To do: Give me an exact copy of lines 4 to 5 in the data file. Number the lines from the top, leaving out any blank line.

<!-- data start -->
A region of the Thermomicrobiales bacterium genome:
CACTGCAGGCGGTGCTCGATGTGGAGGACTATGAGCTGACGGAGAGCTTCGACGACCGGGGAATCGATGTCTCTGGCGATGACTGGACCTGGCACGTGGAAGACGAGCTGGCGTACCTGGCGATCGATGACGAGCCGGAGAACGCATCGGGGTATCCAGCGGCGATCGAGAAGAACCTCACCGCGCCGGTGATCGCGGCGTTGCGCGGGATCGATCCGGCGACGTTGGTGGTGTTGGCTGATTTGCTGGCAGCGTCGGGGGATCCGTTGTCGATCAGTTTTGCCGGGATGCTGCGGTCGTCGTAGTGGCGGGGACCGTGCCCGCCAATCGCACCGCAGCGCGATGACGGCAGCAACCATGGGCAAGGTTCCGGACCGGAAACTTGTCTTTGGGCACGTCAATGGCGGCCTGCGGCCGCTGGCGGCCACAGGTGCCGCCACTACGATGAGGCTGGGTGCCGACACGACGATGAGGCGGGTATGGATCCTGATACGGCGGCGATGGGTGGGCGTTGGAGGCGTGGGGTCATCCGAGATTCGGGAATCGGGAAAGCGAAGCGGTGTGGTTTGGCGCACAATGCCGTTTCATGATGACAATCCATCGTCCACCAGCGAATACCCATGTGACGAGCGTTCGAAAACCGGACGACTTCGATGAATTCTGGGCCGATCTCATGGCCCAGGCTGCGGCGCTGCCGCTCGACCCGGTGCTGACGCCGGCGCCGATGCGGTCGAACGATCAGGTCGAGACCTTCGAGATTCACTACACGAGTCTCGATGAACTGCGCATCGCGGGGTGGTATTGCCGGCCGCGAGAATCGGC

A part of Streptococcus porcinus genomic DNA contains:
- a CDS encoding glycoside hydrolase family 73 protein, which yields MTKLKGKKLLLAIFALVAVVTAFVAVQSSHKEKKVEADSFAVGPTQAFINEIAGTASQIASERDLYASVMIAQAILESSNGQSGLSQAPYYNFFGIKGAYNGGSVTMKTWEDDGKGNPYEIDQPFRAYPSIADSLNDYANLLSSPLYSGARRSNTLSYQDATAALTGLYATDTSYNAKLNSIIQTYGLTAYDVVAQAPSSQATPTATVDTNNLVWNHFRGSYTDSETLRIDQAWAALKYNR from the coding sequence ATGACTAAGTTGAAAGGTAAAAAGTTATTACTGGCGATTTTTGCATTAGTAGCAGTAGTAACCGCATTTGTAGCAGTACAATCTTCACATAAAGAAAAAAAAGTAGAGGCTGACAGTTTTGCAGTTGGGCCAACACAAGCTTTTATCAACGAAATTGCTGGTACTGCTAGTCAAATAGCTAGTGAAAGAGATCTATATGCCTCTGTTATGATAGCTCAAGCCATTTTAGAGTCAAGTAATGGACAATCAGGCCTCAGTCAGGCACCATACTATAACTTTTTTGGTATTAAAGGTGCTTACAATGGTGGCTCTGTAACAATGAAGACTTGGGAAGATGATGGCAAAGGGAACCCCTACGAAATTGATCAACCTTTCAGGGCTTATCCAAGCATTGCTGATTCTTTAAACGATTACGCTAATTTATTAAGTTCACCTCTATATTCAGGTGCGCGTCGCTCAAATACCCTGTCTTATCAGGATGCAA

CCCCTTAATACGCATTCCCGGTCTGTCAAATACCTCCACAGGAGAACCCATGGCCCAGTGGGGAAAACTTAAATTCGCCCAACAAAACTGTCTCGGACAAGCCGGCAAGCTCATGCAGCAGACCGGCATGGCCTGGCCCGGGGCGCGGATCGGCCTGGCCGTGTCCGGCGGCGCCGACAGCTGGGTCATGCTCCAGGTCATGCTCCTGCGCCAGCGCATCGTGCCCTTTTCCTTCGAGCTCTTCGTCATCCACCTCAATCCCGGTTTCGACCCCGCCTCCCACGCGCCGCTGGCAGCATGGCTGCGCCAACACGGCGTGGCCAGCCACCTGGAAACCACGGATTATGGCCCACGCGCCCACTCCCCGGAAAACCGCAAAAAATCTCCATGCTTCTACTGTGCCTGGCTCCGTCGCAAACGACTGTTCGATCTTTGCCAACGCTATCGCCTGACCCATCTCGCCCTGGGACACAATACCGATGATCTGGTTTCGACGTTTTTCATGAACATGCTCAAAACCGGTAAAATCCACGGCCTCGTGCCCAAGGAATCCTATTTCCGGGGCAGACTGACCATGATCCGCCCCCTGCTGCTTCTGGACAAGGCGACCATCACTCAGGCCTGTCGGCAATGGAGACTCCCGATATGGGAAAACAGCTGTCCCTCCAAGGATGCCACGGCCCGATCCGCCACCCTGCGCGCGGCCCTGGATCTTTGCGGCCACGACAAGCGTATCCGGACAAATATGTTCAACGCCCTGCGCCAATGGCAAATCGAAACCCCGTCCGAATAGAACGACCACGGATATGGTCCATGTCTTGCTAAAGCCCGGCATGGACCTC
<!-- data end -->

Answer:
- a CDS encoding glycoside hydrolase family 73 protein, which yields MTKLKGKKLLLAIFALVAVVTAFVAVQSSHKEKKVEADSFAVGPTQAFINEIAGTASQIASERDLYASVMIAQAILESSNGQSGLSQAPYYNFFGIKGAYNGGSVTMKTWEDDGKGNPYEIDQPFRAYPSIADSLNDYANLLSSPLYSGARRSNTLSYQDATAALTGLYATDTSYNAKLNSIIQTYGLTAYDVVAQAPSSQATPTATVDTNNLVWNHFRGSYTDSETLRIDQAWAALKYNR from the coding sequence ATGACTAAGTTGAAAGGTAAAAAGTTATTACTGGCGATTTTTGCATTAGTAGCAGTAGTAACCGCATTTGTAGCAGTACAATCTTCACATAAAGAAAAAAAAGTAGAGGCTGACAGTTTTGCAGTTGGGCCAACACAAGCTTTTATCAACGAAATTGCTGGTACTGCTAGTCAAATAGCTAGTGAAAGAGATCTATATGCCTCTGTTATGATAGCTCAAGCCATTTTAGAGTCAAGTAATGGACAATCAGGCCTCAGTCAGGCACCATACTATAACTTTTTTGGTATTAAAGGTGCTTACAATGGTGGCTCTGTAACAATGAAGACTTGGGAAGATGATGGCAAAGGGAACCCCTACGAAATTGATCAACCTTTCAGGGCTTATCCAAGCATTGCTGATTCTTTAAACGATTACGCTAATTTATTAAGTTCACCTCTATATTCAGGTGCGCGTCGCTCAAATACCCTGTCTTATCAGGATGCAA

CCCCTTAATACGCATTCCCGGTCTGTCAAATACCTCCACAGGAGAACCCATGGCCCAGTGGGGAAAACTTAAATTCGCCCAACAAAACTGTCTCGGACAAGCCGGCAAGCTCATGCAGCAGACCGGCATGGCCTGGCCCGGGGCGCGGATCGGCCTGGCCGTGTCCGGCGGCGCCGACAGCTGGGTCATGCTCCAGGTCATGCTCCTGCGCCAGCGCATCGTGCCCTTTTCCTTCGAGCTCTTCGTCATCCACCTCAATCCCGGTTTCGACCCCGCCTCCCACGCGCCGCTGGCAGCATGGCTGCGCCAACACGGCGTGGCCAGCCACCTGGAAACCACGGATTATGGCCCACGCGCCCACTCCCCGGAAAACCGCAAAAAATCTCCATGCTTCTACTGTGCCTGGCTCCGTCGCAAACGACTGTTCGATCTTTGCCAACGCTATCGCCTGACCCATCTCGCCCTGGGACACAATACCGATGATCTGGTTTCGACGTTTTTCATGAACATGCTCAAAACCGGTAAAATCCACGGCCTCGTGCCCAAGGAATCCTATTTCCGGGGCAGACTGACCATGATCCGCCCCCTGCTGCTTCTGGACAAGGCGACCATCACTCAGGCCTGTCGGCAATGGAGACTCCCGATATGGGAAAACAGCTGTCCCTCCAAGGATGCCACGGCCCGATCCGCCACCCTGCGCGCGGCCCTGGATCTTTGCGGCCACGACAAGCGTATCCGGACAAATATGTTCAACGCCCTGCGCCAATGGCAAATCGAAACCCCGTCCGAATAGAACGACCACGGATATGGTCCATGTCTTGCTAAAGCCCGGCATGGACCTC